Cook the noodles, then drain and flush with cold water. Put your dried shitake mushrooms in water so they rehydrate while you do the other stuff. Meanwhile, peel and cut the mango into strips about ¼ inch thick and set aside. Cut the tofu pieces lengthwise and set aside. Wash your herbs and lettuce. By this time, the shitake mushrooms should be fully rehydrated. Squeeze most of the water out of them. Heat up the oil, toss in the garlic, mushrooms, hot chili oil, and soy sauce, and cook stirring frequently for about a minute or two. Add more soy sauce and chili oil according to your preference. To make the sauce, stir the peanut butter, hoisin sauce, water, and sriracha sauce together over medium heat until it starts to slightly boil; add roasted ground peanuts for texture. Add more water if it gets too thick.
Assemble the rolls by laying out a piece of rice paper dipped quickly in hot water. In what order you assemble the roll is up to you, but I usually put the lettuce on first, followed by the herbs, then the noodle, then a strip or two of mango, tofu, and some shitake mushroom. Experiment until you get the right balance of textures and flavors. This should make about 18 rolls or so. Sweet, spicy, tangy, salty, and mostly healthful, it’s the perfect appetizer to pair with beer for an elegant evening get-together.
RECIPE FOR FUL WITH DRIED BLACK BEANS
RECIPE CONTRIBUTED BY ALARIC BIEN, Executive Director for the Chinese Information Services Center (CISC), an agency that helps Chinese and other Asian immigrants to achieve success in their new community by providing information, referral, advocacy, social, and support services.
I like trying lots of different things. One of my favorite pastimes is searching out unusual and foods and experiences wherever I go. In Brussels last year, I was in the African immigrant neighborhood of Matongé and had a chance to sample dried grubs (well, one anyway) and chikwangue, which is sort of like a tamale make from manioc paste.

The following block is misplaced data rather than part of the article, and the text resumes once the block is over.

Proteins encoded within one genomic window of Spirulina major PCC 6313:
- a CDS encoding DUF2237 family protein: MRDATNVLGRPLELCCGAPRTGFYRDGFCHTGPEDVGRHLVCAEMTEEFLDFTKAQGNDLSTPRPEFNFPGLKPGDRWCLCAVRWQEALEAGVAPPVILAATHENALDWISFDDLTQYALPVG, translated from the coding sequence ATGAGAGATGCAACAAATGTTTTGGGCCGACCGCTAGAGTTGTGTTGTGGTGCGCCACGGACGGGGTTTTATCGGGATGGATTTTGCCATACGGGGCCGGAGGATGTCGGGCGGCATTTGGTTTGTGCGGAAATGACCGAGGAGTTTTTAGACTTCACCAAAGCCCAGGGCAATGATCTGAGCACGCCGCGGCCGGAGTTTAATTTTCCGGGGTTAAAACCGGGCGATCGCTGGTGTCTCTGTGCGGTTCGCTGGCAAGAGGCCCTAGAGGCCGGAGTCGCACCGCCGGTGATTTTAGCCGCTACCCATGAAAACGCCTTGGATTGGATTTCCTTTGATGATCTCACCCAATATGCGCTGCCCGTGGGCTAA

When I can’t travel (which is most of the time) I like to try out new dishes in the kitchen. I never know what it’s really supposed to taste like, but sometimes I find a recipe for something really good. This recipe for Ful is one of them. It’s actually supposed to be made with fresh fava beans, but I don’t even know what fava beans are, much less where to get them! So I just use dried black beans and it comes out good anyway. The people who invented it in Egypt are probably rolling over in their sarcophagi! Great on a hot summer day with Jajoukh (cucumbers with yogurt) and some pita. —Alaric
• Soak 2 cups black beans overnight, pour out water, then cook with about 8 cups of water for about 2 hours until tender.
• Drain beans and toss with 1/3 cup olive oil, 5 cloves pressed garlic and ½ cup lemon juice (more to taste).
• Add plenty of salt and black pepper to taste.
• Stir in 1 cup chopped tomatoes and ¾ cup chopped parsley.
• Put in a large serving bowl, top with ½ cup chopped tomatoes and ¼ cup chopped parsley.
• Garnish with lemon wedges and quartered hard boiled eggs.